Saturday, December 10, 2011
Last tango in Comillas
On Tuesday we fly to Spain to give a keynote and participate in a round table at a working conference funded by the Comillas Foundation. This will almost certainly be the last talk I give, and certainly the last keynote.
It seems like a long time – not least, because it is a (very) long time – since the day when I received my first invitation to do a keynote. For a young academic it felt very special indeed, like a milestone on an academic journey. It ranked up there with the first invitation to contribute a chapter to someone’s edited book.
Needless to say, the excitement and charm and rosy glow wore off somewhat – in reasonably short order. As anyone who has done several keynotes knows, after a few it feels more like very hard work than a source of excitement: something you do because you are grateful to get the invitation, but kinda could have done without it – sort of thing.
Anyway, for several years now I have anticipated pulling the plug. The thing I most wanted was to go out with a talk I would remember as being special for me. That was supposed to be the one Michele and I did in Aguascalientes, Mexico, more than a year ago. It was a fun talk with an excellent audience. That was supposed to be it.
However, in the audience was a Spanish academic, Daniel Cassany, and we got to talking. Next thing, and completely unknown to us, Daniel showed up as a very generous back cover endorser of the third (and final) edition of our New Literacies book.
And he had got funding from the Comillas Foundation. So, there was to be one last effort: a last tango in Comillas. And, of course, I wanted it to be something I would remember.
In the past, “something I would remember” tended to mean “a talk I thought went really well (by my standards) and was well-received”. But something happened that changed all that, and regardless of how this talk goes I will never ever forget it – on account of the conditions under which we did the writing. I was up in Newfoundland, without home internet access (as mentioned in previous posts), and dependent on the library. And worse than this, the only machine I had with a proper word processing program suffered a broken power supply cord. A 7 year old laptop is not the kind of thing you can drum up a replacement power supply for in a hurry in Western Newfoundland.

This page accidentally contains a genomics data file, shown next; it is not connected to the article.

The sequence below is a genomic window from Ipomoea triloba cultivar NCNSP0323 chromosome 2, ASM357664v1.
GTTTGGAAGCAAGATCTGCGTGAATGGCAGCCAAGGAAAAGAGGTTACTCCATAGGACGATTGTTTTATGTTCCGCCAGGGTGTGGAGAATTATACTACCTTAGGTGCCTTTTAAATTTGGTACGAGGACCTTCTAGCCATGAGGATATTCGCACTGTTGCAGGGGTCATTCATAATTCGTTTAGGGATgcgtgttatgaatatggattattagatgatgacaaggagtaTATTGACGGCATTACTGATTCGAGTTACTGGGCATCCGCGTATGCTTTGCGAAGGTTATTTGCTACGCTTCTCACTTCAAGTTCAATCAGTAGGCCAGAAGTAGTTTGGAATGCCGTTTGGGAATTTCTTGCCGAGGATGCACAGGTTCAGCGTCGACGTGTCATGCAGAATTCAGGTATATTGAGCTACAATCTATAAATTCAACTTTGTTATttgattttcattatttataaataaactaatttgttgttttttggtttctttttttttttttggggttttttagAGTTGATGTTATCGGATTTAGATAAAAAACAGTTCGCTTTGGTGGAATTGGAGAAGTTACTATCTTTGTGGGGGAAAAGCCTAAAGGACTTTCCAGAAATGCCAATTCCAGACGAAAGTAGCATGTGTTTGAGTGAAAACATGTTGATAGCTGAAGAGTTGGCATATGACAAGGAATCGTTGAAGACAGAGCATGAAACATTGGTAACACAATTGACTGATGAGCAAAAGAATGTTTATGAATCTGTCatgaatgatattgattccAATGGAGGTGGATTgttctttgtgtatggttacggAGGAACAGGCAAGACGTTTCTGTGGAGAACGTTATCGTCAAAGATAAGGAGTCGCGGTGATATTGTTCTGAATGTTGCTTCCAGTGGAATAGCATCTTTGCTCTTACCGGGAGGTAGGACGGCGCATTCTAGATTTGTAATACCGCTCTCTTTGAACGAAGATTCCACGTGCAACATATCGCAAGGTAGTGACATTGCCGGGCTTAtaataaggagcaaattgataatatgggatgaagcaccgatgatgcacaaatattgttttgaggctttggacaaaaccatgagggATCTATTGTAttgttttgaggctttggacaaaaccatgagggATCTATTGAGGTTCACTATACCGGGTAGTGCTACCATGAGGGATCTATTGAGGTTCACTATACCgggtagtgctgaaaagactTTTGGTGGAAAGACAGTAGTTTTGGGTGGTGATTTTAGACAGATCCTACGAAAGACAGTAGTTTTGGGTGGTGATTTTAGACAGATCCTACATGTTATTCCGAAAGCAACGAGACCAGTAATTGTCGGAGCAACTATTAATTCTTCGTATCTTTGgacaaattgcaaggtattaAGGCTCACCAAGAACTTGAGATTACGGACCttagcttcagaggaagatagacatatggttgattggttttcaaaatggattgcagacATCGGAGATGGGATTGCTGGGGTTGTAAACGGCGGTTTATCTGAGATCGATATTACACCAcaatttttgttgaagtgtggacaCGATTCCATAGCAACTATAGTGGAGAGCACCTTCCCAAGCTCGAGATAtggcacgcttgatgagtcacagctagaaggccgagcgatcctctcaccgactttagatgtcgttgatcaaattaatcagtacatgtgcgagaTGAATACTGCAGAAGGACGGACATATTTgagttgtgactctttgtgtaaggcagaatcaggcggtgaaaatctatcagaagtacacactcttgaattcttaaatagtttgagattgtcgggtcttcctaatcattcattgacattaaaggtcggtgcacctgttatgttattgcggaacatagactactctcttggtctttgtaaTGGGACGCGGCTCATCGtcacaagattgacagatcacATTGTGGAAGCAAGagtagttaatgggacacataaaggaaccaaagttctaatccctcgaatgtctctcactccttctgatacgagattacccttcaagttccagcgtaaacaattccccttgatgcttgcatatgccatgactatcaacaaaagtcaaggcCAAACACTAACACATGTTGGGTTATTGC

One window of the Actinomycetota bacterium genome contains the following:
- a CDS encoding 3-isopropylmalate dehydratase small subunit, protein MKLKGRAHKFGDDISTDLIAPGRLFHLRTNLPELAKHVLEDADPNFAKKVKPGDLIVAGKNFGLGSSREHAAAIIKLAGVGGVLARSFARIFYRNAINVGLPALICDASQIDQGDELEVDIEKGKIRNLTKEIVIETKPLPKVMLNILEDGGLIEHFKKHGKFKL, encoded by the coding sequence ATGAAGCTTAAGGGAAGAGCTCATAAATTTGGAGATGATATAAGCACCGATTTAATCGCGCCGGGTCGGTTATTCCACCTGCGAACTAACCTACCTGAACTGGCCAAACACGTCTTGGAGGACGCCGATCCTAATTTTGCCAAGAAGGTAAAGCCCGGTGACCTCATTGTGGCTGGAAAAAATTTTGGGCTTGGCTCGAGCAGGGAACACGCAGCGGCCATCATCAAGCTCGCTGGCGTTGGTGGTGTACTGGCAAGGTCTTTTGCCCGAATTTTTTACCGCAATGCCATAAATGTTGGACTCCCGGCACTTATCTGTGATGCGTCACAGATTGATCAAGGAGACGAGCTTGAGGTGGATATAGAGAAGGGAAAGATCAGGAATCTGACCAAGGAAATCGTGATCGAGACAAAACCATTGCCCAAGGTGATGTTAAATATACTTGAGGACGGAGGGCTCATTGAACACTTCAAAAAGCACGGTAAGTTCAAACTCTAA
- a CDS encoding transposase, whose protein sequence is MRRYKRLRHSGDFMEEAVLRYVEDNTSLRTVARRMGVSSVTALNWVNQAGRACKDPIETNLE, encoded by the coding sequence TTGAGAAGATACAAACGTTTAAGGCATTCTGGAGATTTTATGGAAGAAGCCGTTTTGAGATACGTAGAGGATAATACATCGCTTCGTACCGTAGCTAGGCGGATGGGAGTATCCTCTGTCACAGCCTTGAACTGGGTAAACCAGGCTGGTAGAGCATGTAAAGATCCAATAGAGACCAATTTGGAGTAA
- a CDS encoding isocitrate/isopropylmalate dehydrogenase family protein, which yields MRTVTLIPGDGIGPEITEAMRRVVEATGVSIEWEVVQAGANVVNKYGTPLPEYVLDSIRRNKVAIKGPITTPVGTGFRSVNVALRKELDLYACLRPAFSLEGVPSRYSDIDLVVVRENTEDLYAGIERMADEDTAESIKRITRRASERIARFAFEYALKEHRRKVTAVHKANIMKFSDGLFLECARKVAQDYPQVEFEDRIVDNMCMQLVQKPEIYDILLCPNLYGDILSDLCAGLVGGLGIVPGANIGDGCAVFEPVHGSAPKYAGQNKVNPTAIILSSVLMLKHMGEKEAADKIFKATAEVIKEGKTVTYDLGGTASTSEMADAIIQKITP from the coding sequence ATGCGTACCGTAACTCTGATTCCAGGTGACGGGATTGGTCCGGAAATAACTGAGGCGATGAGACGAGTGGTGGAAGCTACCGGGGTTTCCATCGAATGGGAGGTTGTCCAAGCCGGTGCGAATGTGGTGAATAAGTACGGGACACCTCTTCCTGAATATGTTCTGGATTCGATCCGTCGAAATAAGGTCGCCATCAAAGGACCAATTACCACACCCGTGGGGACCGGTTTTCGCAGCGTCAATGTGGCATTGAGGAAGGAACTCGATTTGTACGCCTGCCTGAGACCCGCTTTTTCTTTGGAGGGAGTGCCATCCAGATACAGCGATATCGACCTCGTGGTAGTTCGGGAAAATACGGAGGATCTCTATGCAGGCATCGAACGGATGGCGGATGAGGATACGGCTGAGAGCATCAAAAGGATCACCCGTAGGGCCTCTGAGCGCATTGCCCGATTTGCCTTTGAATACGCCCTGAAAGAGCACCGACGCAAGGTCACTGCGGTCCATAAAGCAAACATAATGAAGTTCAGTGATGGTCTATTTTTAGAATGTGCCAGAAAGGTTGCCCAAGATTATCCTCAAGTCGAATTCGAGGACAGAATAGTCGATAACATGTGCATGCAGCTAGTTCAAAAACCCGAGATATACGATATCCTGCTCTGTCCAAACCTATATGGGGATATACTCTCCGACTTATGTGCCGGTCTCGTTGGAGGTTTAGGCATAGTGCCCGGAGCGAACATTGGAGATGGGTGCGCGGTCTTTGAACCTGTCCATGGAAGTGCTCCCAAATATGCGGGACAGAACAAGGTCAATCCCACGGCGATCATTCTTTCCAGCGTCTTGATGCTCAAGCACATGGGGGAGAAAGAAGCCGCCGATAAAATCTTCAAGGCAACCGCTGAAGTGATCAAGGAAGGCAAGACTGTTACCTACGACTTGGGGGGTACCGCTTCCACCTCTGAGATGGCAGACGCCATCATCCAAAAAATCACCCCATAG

That left me with the Chromebook and its humble Scratchpad software, along with limited library hours. And snow. I could field the material coming in from Michele during library hours when I could get onto a library machine, open her attachments in Word, cut and paste them into google docs, and then copy and paste into Scratchpad to take back to the cottage. Getting copy back to her was much the same process in reverse.
But library hours weren’t enough. And my abiding memory of this last talk will be of sitting in the front passenger seat of a Hyundai accent, the engine running to power the heater and, at times, the Chromebook when I’d forgotten to charge the battery, with the snow coming down, and no winter tyres on the car, with a slippery uphill driveway to negotiate upon returning home. Not so bad during daylight hours, but rather more of a challenge at night. There was a certain degree of stress involved, but also a strong feeling at the time that in terms of its production this one will live on in my memory as unique.
My last tango in Comillas, via Bottle Cove and Lark Harbour. Enough already.